The Beaufort Cipher is named after Sir Francis Beaufort. It is similar to the Vigenère, but the encryption and decryption is reciprocal (the encryption and decryption algorithms are the same). The Beaufort cipher is a polyalphabetic cipher, a series of Caesar ciphers, based on the letters of a keyword.
Beaufort Cipher Tool
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- The Beaufort cipher is a polyalphabetic substitution cipher. The Enigma machine is another example of a (more complex) polyalphabetic substitution cipher.
- It was named after Sir Francis Beaufort, an Irish officer in the Royal Navy.
- The Beaufort cipher is reciprocal, that is, decryption and encryption algorithms are the same.
- A Beaufort cipher works similar to the Vigenère cipher, only that instead of adding letter values, it calculates the cipherletter = keyletter - plaintextletter.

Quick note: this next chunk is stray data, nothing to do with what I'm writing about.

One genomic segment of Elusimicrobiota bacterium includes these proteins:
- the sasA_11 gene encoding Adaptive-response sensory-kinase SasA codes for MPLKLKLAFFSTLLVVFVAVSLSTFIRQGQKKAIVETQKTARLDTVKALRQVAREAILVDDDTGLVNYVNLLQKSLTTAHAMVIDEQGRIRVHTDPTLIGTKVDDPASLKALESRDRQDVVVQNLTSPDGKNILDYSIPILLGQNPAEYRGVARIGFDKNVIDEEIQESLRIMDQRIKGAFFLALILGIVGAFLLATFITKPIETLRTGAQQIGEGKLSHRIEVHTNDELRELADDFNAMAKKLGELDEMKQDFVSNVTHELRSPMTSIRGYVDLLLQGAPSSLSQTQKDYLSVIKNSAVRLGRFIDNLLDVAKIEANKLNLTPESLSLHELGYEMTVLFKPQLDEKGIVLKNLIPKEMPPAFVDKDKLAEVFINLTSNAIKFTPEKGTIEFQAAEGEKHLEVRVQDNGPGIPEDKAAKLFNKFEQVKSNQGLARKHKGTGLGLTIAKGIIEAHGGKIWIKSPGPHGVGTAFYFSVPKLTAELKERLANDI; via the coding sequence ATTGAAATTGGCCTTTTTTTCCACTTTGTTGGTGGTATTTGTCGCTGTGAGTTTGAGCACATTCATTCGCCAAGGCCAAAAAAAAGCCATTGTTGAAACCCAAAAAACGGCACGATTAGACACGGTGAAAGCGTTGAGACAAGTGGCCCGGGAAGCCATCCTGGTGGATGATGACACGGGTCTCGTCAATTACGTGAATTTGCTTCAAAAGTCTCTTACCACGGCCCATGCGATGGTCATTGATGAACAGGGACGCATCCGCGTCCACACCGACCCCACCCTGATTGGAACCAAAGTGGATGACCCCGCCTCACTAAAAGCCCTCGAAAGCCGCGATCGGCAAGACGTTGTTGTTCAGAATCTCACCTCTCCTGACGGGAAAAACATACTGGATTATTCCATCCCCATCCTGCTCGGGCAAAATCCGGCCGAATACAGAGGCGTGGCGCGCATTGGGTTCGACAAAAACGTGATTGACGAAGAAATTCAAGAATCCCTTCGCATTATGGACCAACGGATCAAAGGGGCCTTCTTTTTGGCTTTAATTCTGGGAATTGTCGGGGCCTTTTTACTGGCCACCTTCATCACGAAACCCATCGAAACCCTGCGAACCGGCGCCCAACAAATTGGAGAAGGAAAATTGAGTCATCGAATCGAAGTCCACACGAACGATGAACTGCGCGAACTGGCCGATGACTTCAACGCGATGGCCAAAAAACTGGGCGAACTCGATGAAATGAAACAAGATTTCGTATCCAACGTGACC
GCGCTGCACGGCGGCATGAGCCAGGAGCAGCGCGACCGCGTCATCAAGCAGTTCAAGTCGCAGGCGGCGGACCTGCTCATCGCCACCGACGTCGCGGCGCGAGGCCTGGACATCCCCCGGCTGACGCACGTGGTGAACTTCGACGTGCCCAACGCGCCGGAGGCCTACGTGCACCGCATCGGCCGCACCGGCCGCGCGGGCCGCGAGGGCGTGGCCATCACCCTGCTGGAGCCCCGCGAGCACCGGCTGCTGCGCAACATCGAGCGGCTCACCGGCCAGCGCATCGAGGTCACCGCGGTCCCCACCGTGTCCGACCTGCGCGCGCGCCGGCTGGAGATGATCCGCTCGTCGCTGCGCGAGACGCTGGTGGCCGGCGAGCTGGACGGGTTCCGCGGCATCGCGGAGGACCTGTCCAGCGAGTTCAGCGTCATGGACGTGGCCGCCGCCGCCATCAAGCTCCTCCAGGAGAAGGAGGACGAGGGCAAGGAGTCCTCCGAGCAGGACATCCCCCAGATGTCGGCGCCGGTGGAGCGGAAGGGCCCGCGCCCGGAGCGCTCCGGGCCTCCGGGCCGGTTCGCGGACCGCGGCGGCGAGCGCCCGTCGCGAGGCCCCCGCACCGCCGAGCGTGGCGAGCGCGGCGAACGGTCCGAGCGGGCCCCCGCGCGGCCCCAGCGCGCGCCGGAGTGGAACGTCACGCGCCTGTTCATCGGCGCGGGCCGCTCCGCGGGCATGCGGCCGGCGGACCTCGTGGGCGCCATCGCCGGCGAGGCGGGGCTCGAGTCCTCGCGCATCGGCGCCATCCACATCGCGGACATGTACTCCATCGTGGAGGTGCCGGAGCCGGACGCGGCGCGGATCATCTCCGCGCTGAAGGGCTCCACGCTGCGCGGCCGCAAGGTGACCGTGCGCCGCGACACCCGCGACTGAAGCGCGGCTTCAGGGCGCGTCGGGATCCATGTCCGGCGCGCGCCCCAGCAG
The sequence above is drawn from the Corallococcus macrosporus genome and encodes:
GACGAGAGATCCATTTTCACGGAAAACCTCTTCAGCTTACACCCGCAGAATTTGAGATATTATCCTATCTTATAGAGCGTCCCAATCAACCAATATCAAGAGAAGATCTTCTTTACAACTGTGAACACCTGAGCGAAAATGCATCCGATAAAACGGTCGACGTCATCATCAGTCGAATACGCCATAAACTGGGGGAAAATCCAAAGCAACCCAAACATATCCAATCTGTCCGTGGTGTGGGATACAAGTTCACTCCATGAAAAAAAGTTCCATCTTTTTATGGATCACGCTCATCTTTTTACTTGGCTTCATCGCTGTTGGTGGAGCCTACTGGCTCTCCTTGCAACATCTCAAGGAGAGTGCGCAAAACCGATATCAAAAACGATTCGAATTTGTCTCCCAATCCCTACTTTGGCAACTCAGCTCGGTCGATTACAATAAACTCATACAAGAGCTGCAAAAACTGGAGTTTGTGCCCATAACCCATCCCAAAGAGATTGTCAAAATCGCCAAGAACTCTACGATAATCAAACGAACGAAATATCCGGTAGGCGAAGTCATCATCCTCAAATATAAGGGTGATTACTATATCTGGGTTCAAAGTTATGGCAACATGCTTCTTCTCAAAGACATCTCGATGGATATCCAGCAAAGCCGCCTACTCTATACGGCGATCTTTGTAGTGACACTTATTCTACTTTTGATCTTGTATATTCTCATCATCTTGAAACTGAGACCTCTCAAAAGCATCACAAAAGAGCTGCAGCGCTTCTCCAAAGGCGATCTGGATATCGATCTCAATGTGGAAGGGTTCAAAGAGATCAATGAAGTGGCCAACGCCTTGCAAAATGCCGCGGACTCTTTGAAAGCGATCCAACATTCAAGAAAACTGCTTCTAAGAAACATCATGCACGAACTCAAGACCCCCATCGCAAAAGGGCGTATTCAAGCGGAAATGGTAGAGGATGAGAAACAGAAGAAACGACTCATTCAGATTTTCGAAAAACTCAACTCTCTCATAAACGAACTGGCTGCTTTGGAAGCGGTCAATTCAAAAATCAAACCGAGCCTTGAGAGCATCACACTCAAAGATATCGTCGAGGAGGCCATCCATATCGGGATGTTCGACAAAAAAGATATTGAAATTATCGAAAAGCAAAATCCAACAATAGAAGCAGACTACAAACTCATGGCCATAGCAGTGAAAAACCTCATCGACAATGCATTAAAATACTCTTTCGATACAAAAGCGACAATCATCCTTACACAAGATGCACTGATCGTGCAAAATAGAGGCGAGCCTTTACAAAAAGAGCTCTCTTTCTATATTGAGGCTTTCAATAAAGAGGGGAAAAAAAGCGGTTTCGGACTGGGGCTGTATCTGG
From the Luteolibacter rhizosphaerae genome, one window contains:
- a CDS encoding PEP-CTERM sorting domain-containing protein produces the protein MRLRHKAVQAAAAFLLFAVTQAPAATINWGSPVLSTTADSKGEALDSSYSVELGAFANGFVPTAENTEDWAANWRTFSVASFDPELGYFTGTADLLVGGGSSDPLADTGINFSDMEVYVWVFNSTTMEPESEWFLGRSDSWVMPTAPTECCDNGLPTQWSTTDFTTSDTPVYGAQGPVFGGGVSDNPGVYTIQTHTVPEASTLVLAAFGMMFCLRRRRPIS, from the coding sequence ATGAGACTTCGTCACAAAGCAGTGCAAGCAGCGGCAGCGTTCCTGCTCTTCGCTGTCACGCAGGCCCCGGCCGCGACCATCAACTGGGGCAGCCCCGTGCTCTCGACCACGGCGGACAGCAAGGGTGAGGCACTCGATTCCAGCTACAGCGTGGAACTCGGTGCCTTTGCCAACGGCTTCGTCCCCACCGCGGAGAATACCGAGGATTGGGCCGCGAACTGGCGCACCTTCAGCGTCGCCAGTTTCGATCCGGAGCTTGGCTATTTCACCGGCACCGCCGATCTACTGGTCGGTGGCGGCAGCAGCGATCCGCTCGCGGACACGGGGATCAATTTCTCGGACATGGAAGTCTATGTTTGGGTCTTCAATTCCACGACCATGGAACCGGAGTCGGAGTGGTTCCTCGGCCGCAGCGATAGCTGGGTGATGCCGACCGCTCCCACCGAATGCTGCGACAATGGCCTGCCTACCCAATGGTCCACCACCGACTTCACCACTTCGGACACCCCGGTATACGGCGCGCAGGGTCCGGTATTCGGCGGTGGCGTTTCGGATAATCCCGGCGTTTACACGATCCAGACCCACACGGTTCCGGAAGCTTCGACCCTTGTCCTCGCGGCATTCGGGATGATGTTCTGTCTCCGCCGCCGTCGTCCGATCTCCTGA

- After applying an Atbash cipher, the Beaufort cipher can be broken using same methods as a Vigenère cipher.
Beaufort ciphers, and variants of it, are occasionally used in CTFs, geocaching mystery caches, and logic puzzles.
The ciphertext above represents "SIR FRANCIS BEAUFORT" encrypted using the key CRYPTO.
See also: Code-Breaking overview | Adfgvx cipher | Adfgx cipher | Atbash cipher | Bifid cipher | Caesar cipher | Columnar transposition | Cryptogram | Double transposition | Enigma machine | Four-square cipher | Gronsfeld cipher | Keyed caesar cipher | One-time pad | Pigpen cipher | Playfair cipher | Rail fence cipher | Rot13 | Trifid cipher | Variant beaufort cipher | Vigenere cipher